I just bought a new battery for my JD lawn mower. It is one of those
no-maintenance batteries that don't have any fill holes to add water.
That got me to thinking:
How do these batteries differ from the old type lead-acid batteries
that required occasional addition of water? What's different about
I don't know the actual difference but it certainly isn't an old style
that is sealed. An older style battery produces hydrogen and maybe
oxygen gas when charged. If it was sealed it would explode from the
pressure of the gases. Most car type maintenance free batteries do have
vents and emit explosive gases while charging. They are not sealed
tight. Most can also be checked and filled if low, they just make the
caps look like they don't come off but most do. Check it every couple
years instead of every couple months.
Gel cells are a whole different story.
Wasn't that a movie "Free Water", no that was Willie. Carry
I hope the OP's sealed garden tractor battery gives many
years of service. Bring the battery indoors for the winter.
Not on cement floor. Yeah, I know, that was the old rubber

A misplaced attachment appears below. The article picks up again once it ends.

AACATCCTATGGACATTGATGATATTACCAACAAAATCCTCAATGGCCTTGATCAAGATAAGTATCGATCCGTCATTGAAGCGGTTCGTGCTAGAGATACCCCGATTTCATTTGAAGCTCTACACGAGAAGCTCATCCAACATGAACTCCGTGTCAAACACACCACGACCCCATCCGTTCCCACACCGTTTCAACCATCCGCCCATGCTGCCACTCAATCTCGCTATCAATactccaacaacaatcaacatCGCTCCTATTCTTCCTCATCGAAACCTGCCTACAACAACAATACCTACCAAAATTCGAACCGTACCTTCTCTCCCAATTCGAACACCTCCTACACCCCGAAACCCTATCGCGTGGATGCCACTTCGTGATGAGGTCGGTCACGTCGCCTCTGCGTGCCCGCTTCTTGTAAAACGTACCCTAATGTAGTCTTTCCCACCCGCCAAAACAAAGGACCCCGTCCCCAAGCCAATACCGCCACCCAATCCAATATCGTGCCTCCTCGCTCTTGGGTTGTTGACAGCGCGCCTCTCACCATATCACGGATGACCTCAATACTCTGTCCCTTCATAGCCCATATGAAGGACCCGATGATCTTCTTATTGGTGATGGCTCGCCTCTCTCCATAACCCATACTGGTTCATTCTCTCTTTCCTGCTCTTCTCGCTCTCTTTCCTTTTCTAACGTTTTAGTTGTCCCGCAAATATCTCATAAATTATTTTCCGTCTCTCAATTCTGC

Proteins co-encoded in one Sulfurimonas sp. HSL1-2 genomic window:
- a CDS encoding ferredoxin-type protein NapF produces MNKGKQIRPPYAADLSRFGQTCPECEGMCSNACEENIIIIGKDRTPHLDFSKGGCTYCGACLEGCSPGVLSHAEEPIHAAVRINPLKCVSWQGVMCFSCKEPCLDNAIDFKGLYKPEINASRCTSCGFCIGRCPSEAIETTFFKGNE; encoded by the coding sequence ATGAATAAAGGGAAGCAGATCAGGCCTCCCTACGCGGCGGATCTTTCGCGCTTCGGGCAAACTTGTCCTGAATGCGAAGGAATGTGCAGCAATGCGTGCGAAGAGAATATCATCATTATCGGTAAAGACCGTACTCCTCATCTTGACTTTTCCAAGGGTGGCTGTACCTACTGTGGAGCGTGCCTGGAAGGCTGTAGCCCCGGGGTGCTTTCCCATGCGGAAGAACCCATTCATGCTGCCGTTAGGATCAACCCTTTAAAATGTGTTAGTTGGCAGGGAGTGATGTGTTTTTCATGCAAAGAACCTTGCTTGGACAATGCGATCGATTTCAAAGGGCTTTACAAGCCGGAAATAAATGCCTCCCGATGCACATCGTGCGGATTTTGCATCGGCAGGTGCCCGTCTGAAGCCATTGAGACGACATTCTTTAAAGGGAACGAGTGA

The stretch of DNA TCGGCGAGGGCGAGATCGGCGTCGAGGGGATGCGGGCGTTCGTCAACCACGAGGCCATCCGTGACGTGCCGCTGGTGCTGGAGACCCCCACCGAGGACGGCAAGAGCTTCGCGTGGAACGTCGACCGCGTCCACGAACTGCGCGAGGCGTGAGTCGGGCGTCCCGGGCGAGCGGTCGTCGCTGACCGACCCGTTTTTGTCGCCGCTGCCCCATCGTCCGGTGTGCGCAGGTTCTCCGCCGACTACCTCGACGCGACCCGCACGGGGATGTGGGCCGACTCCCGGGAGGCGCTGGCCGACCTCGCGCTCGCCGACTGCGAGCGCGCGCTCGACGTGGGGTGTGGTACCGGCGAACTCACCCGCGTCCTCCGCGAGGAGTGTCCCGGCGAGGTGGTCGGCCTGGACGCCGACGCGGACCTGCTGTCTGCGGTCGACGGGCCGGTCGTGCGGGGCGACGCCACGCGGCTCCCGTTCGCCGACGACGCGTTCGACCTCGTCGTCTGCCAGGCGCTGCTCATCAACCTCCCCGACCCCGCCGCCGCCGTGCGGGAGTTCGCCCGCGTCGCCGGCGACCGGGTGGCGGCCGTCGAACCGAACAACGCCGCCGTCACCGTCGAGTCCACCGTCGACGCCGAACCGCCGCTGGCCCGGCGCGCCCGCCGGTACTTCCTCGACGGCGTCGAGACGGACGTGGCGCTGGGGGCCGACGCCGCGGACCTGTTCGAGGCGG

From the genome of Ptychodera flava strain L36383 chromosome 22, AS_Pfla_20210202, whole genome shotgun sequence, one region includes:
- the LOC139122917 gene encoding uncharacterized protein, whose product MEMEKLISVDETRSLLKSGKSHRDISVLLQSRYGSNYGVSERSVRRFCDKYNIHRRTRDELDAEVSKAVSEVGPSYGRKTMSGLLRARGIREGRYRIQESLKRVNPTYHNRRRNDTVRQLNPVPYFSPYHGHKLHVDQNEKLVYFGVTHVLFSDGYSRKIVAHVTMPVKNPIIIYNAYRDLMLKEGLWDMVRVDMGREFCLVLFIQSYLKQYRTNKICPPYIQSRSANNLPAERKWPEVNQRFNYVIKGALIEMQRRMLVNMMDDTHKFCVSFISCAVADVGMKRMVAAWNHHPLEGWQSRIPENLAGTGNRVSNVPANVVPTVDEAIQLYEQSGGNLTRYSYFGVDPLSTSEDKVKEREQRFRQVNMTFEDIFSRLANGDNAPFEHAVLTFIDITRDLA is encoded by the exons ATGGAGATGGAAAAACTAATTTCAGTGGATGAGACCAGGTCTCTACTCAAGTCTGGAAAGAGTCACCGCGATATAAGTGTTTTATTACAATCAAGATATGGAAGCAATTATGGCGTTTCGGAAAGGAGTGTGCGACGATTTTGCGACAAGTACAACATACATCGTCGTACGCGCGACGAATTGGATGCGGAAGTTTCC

cased batteries. Why take a chance.
Don't know what type of battery you actually have. The "maintenance
free" car batteries have calcium added to the lead which greatly
diminishes gassing which is the major reason you needed to add water. If
it is a gelled electrolyte then there is no evaporation.
It's been a lot of years since I read this. But there is a
different design of battery that uses lead and calcium for
the plates. It's much more resistant to over charging, and
electrolyzing the water to hydrogen and oxygen. Sometimes
mistakenly called boiling off the water. They are vented,
and can lose the water. Only problem is, no way to replace
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